Simple Diode Confusion

Discussion in 'Homework Help' started by jegues, Feb 23, 2011.

  1. jegues

    Thread Starter Well-Known Member

    Sep 13, 2010
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    Hello all. I'm having some trouble with analyzing this circuit containing diodes.

    Our professor told us that we have to trial and error analysis of every possible combination between the two diodes. (i.e. whether one is conducting and the other is cut off etc...)

    First question, is there a better, more intuitive way of determining what each diode is actually doing? (i.e. either conducting or cut off)

    Secondly, even after my trial and error analysis in this problem, I'm still not sure how to determine which combination is correct? (i.e. what the diodes are actually doing, either conducting or cut off)

    Thanks again!
     
  2. Adjuster

    Well-Known Member

    Dec 26, 2010
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    Could you please post a schematic of the original problem, showing the two diodes?
     
  3. jegues

    Thread Starter Well-Known Member

    Sep 13, 2010
    735
    43
    Here you are.
     
  4. Adjuster

    Well-Known Member

    Dec 26, 2010
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    Here you must consider all the possible permutations of diodes conducting or not conducting, as you have done.

    An acceptable solution requires a forward current in any diode or diodes assumed to be conducting, and cannot have a forward voltage across any diode or diodes assumed to be non-conducting. You will see that only one of your four possible solutions meets these conditions.

    Sometimes it may appear more or less obvious what should be conducting, but using a method helps to get around our assumptions, which may not always be correct.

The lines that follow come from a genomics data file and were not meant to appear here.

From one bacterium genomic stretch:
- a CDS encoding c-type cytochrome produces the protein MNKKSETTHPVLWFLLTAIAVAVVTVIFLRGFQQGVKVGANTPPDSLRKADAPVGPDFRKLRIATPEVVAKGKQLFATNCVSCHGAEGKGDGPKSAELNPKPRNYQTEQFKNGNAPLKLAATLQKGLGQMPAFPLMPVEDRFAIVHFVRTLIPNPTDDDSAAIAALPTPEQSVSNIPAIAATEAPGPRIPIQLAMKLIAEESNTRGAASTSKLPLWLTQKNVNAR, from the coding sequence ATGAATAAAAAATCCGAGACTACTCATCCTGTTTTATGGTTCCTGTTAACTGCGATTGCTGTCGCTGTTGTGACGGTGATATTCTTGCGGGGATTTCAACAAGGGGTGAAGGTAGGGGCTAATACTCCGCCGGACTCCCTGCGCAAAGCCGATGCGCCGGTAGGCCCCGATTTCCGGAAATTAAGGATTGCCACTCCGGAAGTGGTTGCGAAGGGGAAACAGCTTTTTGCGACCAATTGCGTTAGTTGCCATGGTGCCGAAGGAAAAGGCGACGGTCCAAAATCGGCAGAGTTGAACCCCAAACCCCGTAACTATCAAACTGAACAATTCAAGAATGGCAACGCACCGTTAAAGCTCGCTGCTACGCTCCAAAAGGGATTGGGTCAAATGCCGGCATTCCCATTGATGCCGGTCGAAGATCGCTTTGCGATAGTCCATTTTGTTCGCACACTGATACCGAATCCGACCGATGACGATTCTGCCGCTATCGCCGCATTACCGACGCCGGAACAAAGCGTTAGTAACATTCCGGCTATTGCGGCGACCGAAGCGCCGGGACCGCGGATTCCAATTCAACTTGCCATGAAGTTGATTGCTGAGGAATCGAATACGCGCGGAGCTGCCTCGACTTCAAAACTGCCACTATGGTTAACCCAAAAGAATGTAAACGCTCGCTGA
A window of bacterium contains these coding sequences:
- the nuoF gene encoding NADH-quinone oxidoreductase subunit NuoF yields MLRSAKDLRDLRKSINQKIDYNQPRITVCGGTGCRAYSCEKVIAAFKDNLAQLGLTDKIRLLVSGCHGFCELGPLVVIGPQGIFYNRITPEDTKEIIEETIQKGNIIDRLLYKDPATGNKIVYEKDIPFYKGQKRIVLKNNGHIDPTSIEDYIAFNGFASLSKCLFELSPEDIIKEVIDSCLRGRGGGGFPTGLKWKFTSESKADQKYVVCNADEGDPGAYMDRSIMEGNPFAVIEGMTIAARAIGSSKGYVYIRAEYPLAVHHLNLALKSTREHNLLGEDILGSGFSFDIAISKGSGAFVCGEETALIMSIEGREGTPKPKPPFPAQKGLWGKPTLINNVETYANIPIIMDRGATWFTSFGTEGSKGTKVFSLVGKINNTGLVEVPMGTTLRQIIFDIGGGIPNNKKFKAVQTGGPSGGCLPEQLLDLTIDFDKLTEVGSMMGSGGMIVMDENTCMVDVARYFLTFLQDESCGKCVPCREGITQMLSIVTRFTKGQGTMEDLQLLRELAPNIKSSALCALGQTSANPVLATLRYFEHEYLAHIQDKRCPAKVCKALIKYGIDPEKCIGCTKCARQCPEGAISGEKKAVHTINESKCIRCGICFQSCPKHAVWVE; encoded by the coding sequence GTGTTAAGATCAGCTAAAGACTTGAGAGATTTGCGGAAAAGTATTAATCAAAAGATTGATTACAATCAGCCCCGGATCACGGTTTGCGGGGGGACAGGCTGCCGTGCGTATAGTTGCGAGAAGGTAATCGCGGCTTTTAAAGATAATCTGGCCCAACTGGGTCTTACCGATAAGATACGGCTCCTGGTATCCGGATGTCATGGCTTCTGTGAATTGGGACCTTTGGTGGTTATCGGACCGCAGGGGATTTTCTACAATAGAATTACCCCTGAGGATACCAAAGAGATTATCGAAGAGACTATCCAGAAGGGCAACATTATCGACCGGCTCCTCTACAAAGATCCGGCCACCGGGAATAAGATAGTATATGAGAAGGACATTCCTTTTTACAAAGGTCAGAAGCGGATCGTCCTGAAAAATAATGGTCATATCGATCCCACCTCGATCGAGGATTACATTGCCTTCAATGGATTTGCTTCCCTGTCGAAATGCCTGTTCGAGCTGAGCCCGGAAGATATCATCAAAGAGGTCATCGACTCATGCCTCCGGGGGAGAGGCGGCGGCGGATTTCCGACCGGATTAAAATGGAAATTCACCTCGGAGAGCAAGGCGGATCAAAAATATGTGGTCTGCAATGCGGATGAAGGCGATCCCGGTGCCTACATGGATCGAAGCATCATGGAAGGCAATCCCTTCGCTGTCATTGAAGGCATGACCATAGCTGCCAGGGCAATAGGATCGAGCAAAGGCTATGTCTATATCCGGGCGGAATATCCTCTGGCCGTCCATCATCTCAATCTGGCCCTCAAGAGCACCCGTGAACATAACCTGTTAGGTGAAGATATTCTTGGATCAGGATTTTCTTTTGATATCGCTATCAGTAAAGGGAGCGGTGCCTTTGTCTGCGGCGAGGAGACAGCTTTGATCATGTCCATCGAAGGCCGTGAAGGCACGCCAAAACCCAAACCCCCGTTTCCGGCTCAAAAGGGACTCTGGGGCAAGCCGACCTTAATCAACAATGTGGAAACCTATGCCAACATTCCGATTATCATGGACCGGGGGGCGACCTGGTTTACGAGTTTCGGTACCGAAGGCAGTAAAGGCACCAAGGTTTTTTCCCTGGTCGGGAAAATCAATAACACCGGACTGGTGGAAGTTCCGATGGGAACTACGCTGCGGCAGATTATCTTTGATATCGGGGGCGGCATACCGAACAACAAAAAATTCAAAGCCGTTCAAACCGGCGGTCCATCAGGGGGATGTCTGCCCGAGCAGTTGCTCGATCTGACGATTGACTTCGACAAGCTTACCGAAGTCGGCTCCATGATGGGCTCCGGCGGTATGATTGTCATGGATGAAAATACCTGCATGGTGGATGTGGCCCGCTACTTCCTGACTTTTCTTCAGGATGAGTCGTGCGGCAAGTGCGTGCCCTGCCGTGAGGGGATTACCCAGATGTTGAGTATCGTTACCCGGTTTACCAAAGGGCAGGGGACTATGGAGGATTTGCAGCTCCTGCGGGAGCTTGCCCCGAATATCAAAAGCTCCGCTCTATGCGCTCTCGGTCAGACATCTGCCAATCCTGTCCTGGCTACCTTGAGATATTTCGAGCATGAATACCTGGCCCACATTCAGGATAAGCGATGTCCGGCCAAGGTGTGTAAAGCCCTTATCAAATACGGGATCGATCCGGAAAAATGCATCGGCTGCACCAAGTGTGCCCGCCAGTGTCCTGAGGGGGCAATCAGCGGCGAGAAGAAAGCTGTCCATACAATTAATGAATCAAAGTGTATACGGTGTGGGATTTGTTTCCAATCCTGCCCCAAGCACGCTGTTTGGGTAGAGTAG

Note however that the results from such a simple method assuming zero forward voltages may not always be accurate. Your instructors will probably avoid setting problems where this would be the case
     
  5. jegues

    Thread Starter Well-Known Member

    Sep 13, 2010
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    What do you mean by forward current and forward voltage?
     
  6. Adjuster

    Well-Known Member

    Dec 26, 2010
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    Forward voltage means voltage applied in the forward bias direction, where the anode is positive with respect to the cathode.

    Forward current means "conventional" current flowing from anode to cathode. NB electron flow is in the opposite direction: cathode to anode.

    http://en.wikipedia.org/wiki/Diode

    Figure 5 in the Wikipedia article shows a forward-biased diode. The arrow shows the conventional current direction.
     
  7. jegues

    Thread Starter Well-Known Member

    Sep 13, 2010
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    So if we assume that voltage across a diode to always be forward then one can state that the voltage across a diode that is none conducting can never be positive, correct?
     
  8. Georacer

    Moderator

    Nov 25, 2009
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    Correct. Let me rephrase Adjuster's words.
    Assume that some of your circuit's diodes conduct and that some are cut off. Analyse your circuit. If in the end you fount positive forward voltage greater than 0 (or 0.7V) on the diodes you had assumed to be cut off, your initial assumption was wrong, and you have to start with a different combination of conducting and cut off diodes.
    The same goes if you find voltage less than 0 (or 0.7V) on diodes that are supposed to be conducting.
     
  9. Adjuster

    Well-Known Member

    Dec 26, 2010
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    You have to make a series of different sets of different assumptions (conducting and non-conducting) to cover all the possibilities.

    You must reject any set of assumptionsassumption which produces a contradictory result, such as conduction in the reverse direction, or a forward voltage across a diode assumed to be blocking.

    Remember however that what is being accepted or rejected is a given set of assumptions. The fact that you may reject one choice because a diode is assumed blocking but actually has forward bias does not necessarily mean tht it will be conducting in the correct solution.

    Perhaps you will make more progress by working through some examples than by thinking about it in the abstract.
     
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